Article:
El Niño could cause 1.5°C warming for the first time in 2024
AdvertisementIf you've ever shared a common working space with someone, you know there's at least a 10-degree difference between setting the AC at 21°C and 24°C, even if science can't prove it. However, the effects of such excruciating-yet-minuscule change disappear once you leave the room — something that unfortunately cannot be said for global rising temperatures.
What's worse is that the sheer scale of damage that
If you aren't familiar with El Niño and La Niña, they're basically extremely large-scale weather patterns in the
We've been experiencing La Niña conditions for the past three years — something that is due to change very, very soon. And this is concerning because La Niñas are generally associated with a temporary cooling effect on temperatures. That's right… the last three years were supposed to be among the “cool ones”. Thank you, global warming!
Once the weather patterns oscillate back to El Niño that is associated with warmer patterns, you best believe that sweater days might have to take a temporary backseat in some parts of the world over the next few years.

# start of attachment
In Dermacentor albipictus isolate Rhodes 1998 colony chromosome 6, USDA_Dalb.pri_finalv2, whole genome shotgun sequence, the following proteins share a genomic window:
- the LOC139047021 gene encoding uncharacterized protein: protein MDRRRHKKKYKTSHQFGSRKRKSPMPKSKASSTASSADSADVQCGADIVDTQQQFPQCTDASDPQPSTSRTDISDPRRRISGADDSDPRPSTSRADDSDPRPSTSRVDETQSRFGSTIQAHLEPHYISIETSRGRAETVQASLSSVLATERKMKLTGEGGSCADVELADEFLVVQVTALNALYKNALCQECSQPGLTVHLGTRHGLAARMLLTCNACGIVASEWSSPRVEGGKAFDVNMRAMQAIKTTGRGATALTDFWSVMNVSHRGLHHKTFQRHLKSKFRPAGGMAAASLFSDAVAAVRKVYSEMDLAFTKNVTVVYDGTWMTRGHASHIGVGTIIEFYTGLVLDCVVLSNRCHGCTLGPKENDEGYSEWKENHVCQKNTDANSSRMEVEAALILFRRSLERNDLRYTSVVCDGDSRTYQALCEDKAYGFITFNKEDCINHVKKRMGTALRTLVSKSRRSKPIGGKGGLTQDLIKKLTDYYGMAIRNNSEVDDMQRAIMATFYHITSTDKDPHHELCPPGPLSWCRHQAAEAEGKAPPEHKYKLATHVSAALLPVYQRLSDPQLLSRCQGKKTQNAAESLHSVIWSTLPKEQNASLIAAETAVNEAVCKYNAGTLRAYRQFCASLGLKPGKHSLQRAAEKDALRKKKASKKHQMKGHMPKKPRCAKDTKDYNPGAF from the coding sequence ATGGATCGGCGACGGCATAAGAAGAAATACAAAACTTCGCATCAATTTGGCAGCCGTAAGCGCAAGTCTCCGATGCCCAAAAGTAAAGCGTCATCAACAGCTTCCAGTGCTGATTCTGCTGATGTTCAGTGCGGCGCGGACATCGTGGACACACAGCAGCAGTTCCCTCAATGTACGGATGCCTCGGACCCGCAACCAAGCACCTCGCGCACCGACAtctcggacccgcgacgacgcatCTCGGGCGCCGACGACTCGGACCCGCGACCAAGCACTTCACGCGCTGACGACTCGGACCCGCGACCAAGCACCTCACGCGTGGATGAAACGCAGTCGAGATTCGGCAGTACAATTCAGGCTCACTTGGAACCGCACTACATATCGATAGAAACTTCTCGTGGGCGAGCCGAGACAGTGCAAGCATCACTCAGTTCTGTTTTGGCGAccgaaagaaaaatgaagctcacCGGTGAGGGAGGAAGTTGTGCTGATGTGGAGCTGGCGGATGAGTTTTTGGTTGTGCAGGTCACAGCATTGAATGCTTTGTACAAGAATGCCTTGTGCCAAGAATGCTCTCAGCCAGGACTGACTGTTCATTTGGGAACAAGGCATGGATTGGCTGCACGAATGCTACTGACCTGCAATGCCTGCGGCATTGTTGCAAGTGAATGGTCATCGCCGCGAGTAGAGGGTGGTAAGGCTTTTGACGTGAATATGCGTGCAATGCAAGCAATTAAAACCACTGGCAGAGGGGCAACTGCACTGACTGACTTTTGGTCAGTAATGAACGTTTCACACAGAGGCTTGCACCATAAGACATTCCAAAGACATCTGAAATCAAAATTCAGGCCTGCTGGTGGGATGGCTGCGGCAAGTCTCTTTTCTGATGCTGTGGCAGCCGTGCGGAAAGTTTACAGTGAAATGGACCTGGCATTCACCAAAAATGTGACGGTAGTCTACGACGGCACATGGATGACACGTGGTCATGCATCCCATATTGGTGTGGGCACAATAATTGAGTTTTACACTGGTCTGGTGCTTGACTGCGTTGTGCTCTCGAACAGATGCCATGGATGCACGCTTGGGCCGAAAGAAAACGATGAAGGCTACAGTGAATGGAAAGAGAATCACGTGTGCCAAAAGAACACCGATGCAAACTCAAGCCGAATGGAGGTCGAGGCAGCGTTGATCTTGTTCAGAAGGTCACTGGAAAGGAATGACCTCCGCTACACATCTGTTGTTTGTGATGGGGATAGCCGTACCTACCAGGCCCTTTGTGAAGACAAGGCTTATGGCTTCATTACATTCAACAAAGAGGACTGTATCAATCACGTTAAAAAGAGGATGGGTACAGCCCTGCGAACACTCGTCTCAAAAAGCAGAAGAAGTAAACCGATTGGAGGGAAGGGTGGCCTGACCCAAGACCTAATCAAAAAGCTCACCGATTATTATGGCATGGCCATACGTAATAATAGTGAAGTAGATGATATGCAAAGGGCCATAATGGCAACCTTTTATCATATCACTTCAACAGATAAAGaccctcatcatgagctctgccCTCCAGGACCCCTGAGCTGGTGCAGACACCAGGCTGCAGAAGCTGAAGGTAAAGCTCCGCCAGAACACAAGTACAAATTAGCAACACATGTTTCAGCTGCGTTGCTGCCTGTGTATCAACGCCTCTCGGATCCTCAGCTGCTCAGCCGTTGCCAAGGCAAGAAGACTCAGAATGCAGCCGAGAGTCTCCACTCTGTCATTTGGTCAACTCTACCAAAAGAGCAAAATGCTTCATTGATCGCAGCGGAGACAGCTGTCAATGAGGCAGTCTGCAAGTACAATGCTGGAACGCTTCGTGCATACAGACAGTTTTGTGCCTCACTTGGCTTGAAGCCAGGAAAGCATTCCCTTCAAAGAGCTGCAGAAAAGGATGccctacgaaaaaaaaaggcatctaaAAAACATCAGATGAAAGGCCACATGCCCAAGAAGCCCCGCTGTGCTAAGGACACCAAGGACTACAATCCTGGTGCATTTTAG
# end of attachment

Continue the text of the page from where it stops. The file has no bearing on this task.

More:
For reference, the El Niño year of 2016 was the hottest year on record since 1850, and also the year where the Great Barrier Reef faced the largest die-off event... again fuelled by El Niño.
"I'm forecasting about a 15% chance of a new record in 2023," notes Gavin Schmidt, who directs the Goddard Institute for Space NASA, regarding record temperatures. "And if we're in an El Niño by the end of 2023, it's almost certainly a new record in 2024," he continues.
2023 stands to be relatively milder than 2024 because it takes some time for El Niño's effects to kick in. Luckily, there is only a 24% chance that 2024 will exceed the 1.5°C above pre-industrial levels, with only a 3% chance that the mean of five years will continue to exceed this warming milestone.
But if you're going, 'pfft, I have an AC, and this can't faze me!', here are the statistics for your ironically cold-blooded heart: rising sea levels would put 69 million people (almost 10% of the global population) in constant exposure of deadly catastrophes such as torrential flooding in coastal areas. With a further increase to 2°C, we could lose all the coral reefs in the world, while 13% of the earth's flora and fauna could be irreversibly affected.
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